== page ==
• Merchants sales volumes fell in the 12 months to February but rose between January and February, according to the latest data from the Builders’ Merchants Federation. Prices fell 4.6% in February.
  • State of Trade | The latest survey by the Construction Products Association reported a third quarter of falling sales for heavy-side producers (bricks, concrete, aggregate etc), whilst light-side materials saw an 11th consecutive quarter of growth. Both categories expect sales to increase over the next year, with activity focused on infrastructure, energy-efficient retrofits, and commercial refurbishment.

UK economy

  • UK borrowing | The government is expected to borrow £13bn less than forecast despite ongoing support for household energy bills. The difference was largely due to lower-than-anticipated public spending. However, borrowing is still at a historic high.
  • Recession fears are receding according to the Institute of Directors’ index which rose to -5 in April, from -13 in March, and -64 in November. Other commentators such as Lloyds Bank and PwC also suggested that business confidence increased.

Global economy

  • Commercial real estate deal-making in Europe has fallen to an 11-year low in the first quarter of the year, according to MSCI. Deals worth €36.5bn were made, 62% lower than last year.
  • Stamp Duty in Singapore has been doubled to 60% for foreign buyers in an effort to cool the housing market which has been powered by buyers from mainland China, who accounted for 25% of purchases of condos in 2022.
  • Population growth | India overtook China as the world’s most populous country, with the UN expecting India’s population to reach 1,425,775,850 by the end of April. China’s birth rate has fallen recently and its population shrunk last year for the first time since 1961.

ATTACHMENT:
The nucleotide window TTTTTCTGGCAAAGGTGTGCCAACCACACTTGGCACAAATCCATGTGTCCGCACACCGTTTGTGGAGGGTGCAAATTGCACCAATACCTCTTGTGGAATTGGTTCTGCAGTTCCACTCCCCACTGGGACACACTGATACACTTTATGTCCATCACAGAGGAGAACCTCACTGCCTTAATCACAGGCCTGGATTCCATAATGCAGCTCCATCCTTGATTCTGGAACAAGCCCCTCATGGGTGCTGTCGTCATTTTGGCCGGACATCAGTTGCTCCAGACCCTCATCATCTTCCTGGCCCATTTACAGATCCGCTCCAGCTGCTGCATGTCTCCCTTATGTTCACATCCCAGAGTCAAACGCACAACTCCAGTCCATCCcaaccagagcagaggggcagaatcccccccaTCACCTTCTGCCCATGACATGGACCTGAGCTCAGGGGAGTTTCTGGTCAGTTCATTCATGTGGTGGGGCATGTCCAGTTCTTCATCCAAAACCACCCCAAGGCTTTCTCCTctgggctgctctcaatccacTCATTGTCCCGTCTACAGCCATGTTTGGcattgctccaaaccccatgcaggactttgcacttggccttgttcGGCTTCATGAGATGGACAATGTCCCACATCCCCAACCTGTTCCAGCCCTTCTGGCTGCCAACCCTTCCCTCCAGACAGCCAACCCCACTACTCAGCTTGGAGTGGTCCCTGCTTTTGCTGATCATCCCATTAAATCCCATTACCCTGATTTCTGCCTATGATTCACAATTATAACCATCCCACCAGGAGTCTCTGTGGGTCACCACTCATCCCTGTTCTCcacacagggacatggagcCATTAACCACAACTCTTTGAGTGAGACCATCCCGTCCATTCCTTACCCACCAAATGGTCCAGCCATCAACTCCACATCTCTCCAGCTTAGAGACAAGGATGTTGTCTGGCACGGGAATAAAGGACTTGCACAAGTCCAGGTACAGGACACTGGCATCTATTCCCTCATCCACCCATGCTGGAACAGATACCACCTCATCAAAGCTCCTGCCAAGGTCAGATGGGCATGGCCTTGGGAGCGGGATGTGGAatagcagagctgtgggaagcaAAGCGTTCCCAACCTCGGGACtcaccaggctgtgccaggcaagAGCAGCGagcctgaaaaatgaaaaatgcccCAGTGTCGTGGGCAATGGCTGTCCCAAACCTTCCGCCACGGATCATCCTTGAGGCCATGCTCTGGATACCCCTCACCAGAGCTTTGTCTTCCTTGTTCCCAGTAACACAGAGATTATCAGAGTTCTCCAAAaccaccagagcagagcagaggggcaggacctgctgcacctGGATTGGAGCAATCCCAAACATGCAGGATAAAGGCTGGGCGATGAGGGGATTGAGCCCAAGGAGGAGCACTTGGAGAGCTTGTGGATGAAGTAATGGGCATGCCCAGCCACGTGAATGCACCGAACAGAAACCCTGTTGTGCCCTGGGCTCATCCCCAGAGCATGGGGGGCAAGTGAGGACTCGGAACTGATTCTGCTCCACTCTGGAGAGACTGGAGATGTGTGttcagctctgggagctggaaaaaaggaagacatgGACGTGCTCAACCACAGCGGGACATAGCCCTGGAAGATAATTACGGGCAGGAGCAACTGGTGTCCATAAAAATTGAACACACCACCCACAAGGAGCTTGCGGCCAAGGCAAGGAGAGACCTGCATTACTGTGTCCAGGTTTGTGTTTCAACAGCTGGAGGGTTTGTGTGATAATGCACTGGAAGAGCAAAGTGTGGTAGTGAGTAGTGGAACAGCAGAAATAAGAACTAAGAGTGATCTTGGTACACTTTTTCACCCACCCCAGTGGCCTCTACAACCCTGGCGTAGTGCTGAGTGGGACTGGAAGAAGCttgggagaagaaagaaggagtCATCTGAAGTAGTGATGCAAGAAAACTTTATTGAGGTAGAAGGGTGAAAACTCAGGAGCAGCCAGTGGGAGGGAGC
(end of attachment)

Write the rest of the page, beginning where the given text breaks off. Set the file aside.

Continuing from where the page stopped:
• Eurozone | The bloc narrowly avoided a recession, according to data from Eurostat. Growth stood at 0.01% in Q1 2023.
  • China’s manufacturing sector saw a surprise fall in April. Its PMI fell to 49.2 from 51.9 in March, raising concerns that it is struggling to sustain growth post-Covid.

Friday to Friday

Price / Index Week %
Annual %
FTSE 100 7,870.57 -0.55 4.32
FTSE 250 19,425.14 0.81 -6.20
Nikkei 28,856.44 1.02 7.64
CSI 300 4,029.09 -0.09 0.32
S&P 500 4,169.48 0.87 0.91
Nasdaq 12,226.58 1.28 -0.88
CAC 40 7,491.50 3.87 20.46
Dax 15,922.38 0.26 12.94
$ per £ 1.2580 1.30 0.10
€ per £ 1.1394 0.67 -4.42
Gold £/oz 1,583.29 -0.64 4.95
Brent Oil $/barrel 79.54 -2.60 -27.25

Weekly Summary

Market indicators seem to be something of a see-saw at the moment, so it is encouraging to see several commentators reporting that business confidence is increasing. However, the number of indicators tracked by businesses over three years have expanded as various pressures were exerted on the economy. The challenge now is to put context to these indicators (for both time and relevance) and ensure that decisions are made for the correct reasons.

Author contact

Rachel Coleman
Rachel Coleman,
Associate Research Analyst